Apple could soon rent you its devices.
Apple is known for making some of the best computers, tablets, and smartphones on the market. But Apple is also known for another thing – its relatively high prices. However, the company is now rumored to be working on a hardware subscription service, where a user would pay monthly for their Apple device…but never actually own it.
Here’s what we know about Apple’s rumored hardware subscription service…
What Is Apple’s Hardware Subscription Service?
Right now it’s, technically, nothing. That’s because Apple hasn’t announced any kind of new hardware subscription service. However, Apple is rumored to be working on one at this very moment.
That’s according to a report from Bloomberg. The publication says, “The idea is to make the process of buying an iPhone or iPad on par with paying for iCloud storage or an Apple Music subscription each month. Apple is planning to let customers subscribe to hardware with the same Apple ID and App Store account they use to buy apps and subscribe to services today.”
So, in short, Apple’s hardware subscription service would encompass both the iPhone and other Apple devices. That almost certainly includes Macs, but it’s unknown if a device like the Apple Watch or AirPods Pro would be included in the hardware subscription service.
How Would Apple’s Hardware Subscription Service Work?
Based on Bloomberg’s report, users would be charged a monthly subscription fee for the product, just like they are charged a monthly fee for Apple’s software subscription services like iCloud Plus or Apple TV Plus.
How Would Apple’s Hardware Subscription Service Be Different From Other Pay-Monthly Plans?
You can of course buy Apple products and pay for them monthly instead of upfront. This is how many people buy their iPhones (by paying a monthly fee to the carrier) or how they buy their Macs (by putting the purchase on their Apple Card).
But under those traditional monthly payment plans, the device is entirely paid off in a set amount of time (usually two years) and after that time, the purchaser gets to keep the device forever.
It appears Apple’s upcoming hardware subscription service would mean that the user essentially just rents the device and must give it back to Apple whenever they cancel the service plan.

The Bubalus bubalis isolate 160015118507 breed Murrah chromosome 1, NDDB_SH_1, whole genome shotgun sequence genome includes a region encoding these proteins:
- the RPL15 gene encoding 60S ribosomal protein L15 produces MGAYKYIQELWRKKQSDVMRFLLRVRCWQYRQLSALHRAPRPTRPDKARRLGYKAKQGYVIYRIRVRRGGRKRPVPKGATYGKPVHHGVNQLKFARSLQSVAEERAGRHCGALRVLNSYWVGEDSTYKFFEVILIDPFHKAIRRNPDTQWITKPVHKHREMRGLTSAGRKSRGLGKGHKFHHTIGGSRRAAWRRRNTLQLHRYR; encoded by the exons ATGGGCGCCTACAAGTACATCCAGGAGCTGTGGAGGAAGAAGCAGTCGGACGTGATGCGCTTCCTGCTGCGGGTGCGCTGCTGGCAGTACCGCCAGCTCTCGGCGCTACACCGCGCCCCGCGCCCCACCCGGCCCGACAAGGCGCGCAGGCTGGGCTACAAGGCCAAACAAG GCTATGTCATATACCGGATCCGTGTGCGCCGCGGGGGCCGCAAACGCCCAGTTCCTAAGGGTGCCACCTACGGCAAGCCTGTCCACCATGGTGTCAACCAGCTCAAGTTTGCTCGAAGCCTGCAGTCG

Isn’t This A Worse Deal?
Not necessarily, because under Apple’s rumored hardware subscription service, the subscriber would be able to swap out their device for the newer model. So if you are renting an iPhone 14 from Apple through its rumored hardware subscription service, when the iPhone 15 comes out, you’d presumably be able to swap the iPhone 14 for the iPhone 15 and keep paying the regular subscription fee you always have been.
Of course, it’s unknown if Apple will take this approach for sure.
What’s In It For Apple?
While you might think Apple would rather sell you a $1,500 iPhone or $2,500 MacBook Pro than rent you one for a small monthly fee, a hardware subscription service could actually boost the amount of revenue Apple collects while locking people into its ecosystem at a more affordable price point for them
In other words, Apple would get another monthly recurring revenue stream, lets users access their latest devices, and still own the devices the users have. In many ways, it’s a win for everyone involved.
How Much Will Apple’s Hardware Subscription Service Cost?
There are no rumors about the cost of Apple’s hardware subscription service. Presumably, each device would have its own bespoke subscription fee. However, it’s also possible Apple could offer hardware subscription bundles, so you could get both a MacBook and iPhone for one monthly subscription fee.
Michael GrothausApple expert and novelist, Michael Grothaus has been covering tech on KnowYourMobile for the best part of 10 years. Prior to this, he worked at Apple. And before that, he was a film journalist. Michael is a published author; his book Epiphany Jones was voted as one of the best novels about Hollywood by Entertainment Weekly. Michael is also a writer at other publications including VICE and Fast Company.
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